Follow Up on Dairyman’s Feed

It was during an interview with a former Dairyman’s Feed manager that I “learned” that the mill at 323 East Washington had sat vacant between 1964 and 1982.

Thanks to Ralph Woodson, a contributor to the Facebook group: You Knew You Grew Up in Petaluma If . . . . , I know now that this is untrue.

Ralph remembers when he use to pick up soy bean meal from the East Washington Street plant when he drove for Chicken International (took over Barlas Feeds when Reif and Brody went out of business) in the late 1960s.

Looking at Petaluma city directories I do in fact find a listing for Pacific Growers Feed and Nulaid Foods (whole eggs) at 323 East Washington Street in 1971.

SCL Photo No. 931

The cataloging notes on this 1975 Sonoma County Library photograph states that it is a view of the Nulaid Foods Feed Mill. Note the railroad cars.

I suspect that Dan Peterson, A.I.A. took this picture when he was in the beginning stages of the Petaluma Historic Resource Survey project.

Clearly more research to be done on Nulaid, Pacific Growers, etc., but in the meantime here is another bit of history on the mill. According to a current employee there is a fallout shelter beneath the plant equipped with shelves for canned food and other emergency supplies.

And finally with regard to the photo of the men standing in front of the Nulaid truck.  If you take a close look you will see the name William J. Raffetto painted on the window  behind the men. 

SCL Photo No. 8963

According to city directories, William J. Raffetto and later his son, William J. Raffetto, Jr., had a real estate, insurance, loan, and notary business at 401 Columbus Avenue during the 1940s and 1960s which suggests that the photo was taken in San Francisco and not Sonoma County.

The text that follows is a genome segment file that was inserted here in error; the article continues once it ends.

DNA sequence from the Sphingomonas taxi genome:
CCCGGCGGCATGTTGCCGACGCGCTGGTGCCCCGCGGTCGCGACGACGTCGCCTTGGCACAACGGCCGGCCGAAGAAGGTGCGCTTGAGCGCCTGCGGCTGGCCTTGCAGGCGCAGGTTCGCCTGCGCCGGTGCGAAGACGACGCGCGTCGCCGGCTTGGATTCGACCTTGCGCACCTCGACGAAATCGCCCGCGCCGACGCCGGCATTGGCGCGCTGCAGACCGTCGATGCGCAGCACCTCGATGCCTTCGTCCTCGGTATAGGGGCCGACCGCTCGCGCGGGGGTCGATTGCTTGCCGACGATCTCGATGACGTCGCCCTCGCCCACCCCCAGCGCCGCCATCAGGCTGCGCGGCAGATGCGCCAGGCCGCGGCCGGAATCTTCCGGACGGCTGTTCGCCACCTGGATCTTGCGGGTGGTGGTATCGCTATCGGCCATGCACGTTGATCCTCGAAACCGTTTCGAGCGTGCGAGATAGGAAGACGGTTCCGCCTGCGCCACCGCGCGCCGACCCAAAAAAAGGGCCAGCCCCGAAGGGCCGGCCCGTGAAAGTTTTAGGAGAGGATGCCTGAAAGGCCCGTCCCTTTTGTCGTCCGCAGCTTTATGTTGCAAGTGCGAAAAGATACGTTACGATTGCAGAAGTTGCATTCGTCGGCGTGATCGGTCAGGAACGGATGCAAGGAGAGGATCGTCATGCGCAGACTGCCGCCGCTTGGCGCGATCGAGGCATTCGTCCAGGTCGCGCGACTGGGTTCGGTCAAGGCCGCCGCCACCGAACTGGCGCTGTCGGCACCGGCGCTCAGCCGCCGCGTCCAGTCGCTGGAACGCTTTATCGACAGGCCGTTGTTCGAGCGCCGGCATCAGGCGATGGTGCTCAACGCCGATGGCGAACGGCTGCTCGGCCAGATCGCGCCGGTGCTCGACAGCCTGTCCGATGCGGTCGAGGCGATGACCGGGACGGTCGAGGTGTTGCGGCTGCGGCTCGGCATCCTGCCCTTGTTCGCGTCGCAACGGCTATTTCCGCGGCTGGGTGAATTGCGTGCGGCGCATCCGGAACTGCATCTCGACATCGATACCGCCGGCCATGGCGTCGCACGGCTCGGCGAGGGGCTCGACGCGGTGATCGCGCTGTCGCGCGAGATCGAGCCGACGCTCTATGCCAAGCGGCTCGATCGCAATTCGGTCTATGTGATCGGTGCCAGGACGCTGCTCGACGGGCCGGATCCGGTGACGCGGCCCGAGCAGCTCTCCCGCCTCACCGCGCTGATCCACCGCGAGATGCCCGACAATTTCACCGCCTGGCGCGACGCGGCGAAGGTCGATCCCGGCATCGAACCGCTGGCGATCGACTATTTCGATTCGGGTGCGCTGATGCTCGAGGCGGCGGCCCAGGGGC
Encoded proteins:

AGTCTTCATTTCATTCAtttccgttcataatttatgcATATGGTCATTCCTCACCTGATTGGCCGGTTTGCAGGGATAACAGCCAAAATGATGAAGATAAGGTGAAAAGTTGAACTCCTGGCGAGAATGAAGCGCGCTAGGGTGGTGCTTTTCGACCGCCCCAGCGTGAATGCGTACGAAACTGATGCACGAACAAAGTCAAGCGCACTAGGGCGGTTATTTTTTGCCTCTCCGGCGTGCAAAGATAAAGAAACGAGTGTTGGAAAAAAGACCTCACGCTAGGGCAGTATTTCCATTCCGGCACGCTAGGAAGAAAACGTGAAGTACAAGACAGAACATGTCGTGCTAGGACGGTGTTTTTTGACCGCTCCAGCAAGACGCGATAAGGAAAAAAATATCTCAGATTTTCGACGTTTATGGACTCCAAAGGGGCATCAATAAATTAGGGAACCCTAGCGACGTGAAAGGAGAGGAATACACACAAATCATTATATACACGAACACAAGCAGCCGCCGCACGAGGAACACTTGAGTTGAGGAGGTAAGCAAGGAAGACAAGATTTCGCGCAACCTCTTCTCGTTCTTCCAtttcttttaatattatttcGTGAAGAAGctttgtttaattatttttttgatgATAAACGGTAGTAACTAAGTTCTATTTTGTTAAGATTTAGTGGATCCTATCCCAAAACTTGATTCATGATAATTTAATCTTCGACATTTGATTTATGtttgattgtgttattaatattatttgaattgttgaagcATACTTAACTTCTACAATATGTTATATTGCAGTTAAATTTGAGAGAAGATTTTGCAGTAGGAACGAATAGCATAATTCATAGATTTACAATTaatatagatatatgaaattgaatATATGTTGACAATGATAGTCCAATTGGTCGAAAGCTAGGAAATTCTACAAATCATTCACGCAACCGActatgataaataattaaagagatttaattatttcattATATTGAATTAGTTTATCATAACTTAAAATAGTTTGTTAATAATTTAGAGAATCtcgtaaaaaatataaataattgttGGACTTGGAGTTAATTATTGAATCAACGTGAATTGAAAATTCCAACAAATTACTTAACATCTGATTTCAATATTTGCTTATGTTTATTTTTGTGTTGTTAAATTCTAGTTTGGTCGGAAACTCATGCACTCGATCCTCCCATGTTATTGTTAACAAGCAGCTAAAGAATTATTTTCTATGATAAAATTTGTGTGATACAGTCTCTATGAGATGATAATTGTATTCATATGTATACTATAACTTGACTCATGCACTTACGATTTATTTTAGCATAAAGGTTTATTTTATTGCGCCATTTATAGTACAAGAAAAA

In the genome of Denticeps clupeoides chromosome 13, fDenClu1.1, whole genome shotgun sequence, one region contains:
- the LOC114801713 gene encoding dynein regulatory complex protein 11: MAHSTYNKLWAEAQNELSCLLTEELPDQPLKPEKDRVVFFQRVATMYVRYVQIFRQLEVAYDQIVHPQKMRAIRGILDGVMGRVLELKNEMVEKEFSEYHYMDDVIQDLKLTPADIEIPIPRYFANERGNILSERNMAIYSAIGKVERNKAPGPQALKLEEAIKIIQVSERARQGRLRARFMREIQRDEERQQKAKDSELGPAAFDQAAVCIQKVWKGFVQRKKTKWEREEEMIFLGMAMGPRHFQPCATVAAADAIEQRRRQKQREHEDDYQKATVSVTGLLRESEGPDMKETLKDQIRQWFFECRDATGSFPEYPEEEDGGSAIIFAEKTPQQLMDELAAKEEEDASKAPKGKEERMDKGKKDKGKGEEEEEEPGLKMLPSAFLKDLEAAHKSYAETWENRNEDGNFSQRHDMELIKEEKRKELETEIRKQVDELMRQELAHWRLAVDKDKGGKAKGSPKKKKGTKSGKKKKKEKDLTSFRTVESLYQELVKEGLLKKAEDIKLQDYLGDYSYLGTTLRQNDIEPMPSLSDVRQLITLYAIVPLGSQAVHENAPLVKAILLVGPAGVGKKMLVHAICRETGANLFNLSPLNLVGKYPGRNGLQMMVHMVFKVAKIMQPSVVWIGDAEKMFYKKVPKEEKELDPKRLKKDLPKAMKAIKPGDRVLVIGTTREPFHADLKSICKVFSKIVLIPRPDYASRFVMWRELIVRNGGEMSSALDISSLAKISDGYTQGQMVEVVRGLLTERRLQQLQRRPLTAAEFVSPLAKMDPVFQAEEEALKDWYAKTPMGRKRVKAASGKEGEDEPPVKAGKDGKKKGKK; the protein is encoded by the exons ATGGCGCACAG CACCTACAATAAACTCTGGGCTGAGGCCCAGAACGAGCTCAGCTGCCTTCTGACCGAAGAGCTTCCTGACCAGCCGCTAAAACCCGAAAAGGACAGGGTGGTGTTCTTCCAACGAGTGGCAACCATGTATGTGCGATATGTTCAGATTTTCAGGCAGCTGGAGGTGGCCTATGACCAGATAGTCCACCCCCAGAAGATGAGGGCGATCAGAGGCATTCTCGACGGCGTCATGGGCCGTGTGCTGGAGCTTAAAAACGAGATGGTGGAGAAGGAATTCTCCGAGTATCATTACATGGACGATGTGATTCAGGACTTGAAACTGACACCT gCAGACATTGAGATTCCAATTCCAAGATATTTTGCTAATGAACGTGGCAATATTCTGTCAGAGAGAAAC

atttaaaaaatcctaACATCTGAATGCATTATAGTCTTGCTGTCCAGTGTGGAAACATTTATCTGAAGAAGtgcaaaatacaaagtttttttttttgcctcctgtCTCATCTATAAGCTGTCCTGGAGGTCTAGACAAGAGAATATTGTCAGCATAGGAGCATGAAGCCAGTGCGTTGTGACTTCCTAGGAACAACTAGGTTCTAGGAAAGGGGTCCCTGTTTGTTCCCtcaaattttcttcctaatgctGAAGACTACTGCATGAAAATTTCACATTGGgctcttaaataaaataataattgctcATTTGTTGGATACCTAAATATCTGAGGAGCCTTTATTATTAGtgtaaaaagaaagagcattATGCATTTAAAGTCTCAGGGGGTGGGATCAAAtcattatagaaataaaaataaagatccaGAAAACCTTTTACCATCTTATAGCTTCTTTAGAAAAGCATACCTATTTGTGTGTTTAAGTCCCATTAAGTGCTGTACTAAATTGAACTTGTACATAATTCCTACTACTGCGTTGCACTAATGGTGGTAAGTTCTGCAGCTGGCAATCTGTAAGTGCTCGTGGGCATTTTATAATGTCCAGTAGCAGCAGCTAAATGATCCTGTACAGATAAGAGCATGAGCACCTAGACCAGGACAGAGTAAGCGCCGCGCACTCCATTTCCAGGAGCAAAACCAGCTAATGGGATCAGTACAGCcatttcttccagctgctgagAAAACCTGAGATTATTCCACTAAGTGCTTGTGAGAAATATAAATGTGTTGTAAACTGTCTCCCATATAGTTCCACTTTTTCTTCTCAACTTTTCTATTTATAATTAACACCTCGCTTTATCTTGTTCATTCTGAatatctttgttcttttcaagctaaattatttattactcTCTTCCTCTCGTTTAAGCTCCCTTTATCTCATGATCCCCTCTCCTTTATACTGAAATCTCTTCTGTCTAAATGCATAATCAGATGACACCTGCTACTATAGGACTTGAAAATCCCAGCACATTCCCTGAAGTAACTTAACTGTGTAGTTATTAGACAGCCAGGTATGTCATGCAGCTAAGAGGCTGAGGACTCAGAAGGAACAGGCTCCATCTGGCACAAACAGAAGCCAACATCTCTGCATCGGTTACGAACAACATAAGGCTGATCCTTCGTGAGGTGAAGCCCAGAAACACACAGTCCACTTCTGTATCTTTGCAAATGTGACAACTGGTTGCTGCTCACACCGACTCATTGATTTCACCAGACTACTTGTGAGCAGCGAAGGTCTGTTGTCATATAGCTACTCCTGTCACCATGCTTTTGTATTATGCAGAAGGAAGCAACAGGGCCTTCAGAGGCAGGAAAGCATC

About Katherine J. Rinehart

Katherine J. Rinehart received a MA in History from Sonoma State University in 1994. For the past 19 years, Ms. Rinehart has worked in various positions within the fields of Cultural Resource Management and Historic Preservation and is currently employed by the Sonoma County Library where she has worked in the Sonoma County History and Genealogy Department since 2002. Katherine is the author of Petaluma: A History in Architecture, a contributor to Celebrating Petaluma published by the Petaluma Sesquicentennial Committee and the Petaluma Visitors Program. Ms. Rinehart is an occasional contributor to the Press Democrat and is proud to be a Petaluma Good Egg.
This entry was posted in Agriculture, Architecture, Dairy, Eggs and Poultry, Petaluma, Photos. Bookmark the permalink.

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